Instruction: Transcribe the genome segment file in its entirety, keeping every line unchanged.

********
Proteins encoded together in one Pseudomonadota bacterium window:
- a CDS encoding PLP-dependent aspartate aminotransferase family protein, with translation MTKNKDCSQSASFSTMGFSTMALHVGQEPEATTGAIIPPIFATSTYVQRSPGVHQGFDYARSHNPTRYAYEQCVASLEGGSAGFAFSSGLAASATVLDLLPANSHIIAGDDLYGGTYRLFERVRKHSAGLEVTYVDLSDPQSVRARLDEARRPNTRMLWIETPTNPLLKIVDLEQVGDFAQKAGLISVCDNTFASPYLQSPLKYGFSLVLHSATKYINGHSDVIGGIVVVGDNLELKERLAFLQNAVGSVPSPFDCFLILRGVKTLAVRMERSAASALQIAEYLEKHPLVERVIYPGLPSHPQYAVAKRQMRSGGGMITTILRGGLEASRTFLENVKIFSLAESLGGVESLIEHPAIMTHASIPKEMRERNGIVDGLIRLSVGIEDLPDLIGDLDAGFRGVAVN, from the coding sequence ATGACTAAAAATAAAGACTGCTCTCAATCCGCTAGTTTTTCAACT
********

Proteins encoded together in one Pseudomonadota bacterium window:
- a CDS encoding PLP-dependent aspartate aminotransferase family protein, with translation MTKNKDCSQSASFSTMGFSTMALHVGQEPEATTGAIIPPIFATSTYVQRSPGVHQGFDYARSHNPTRYAYEQCVASLEGGSAGFAFSSGLAASATVLDLLPANSHIIAGDDLYGGTYRLFERVRKHSAGLEVTYVDLSDPQSVRARLDEARRPNTRMLWIETPTNPLLKIVDLEQVGDFAQKAGLISVCDNTFASPYLQSPLKYGFSLVLHSATKYINGHSDVIGGIVVVGDNLELKERLAFLQNAVGSVPSPFDCFLILRGVKTLAVRMERSAASALQIAEYLEKHPLVERVIYPGLPSHPQYAVAKRQMRSGGGMITTILRGGLEASRTFLENVKIFSLAESLGGVESLIEHPAIMTHASIPKEMRERNGIVDGLIRLSVGIEDLPDLIGDLDAGFRGVAVN, from the coding sequence ATGACTAAAAATAAAGACTGCTCTCAATCCGCTAGTTTTTCAACT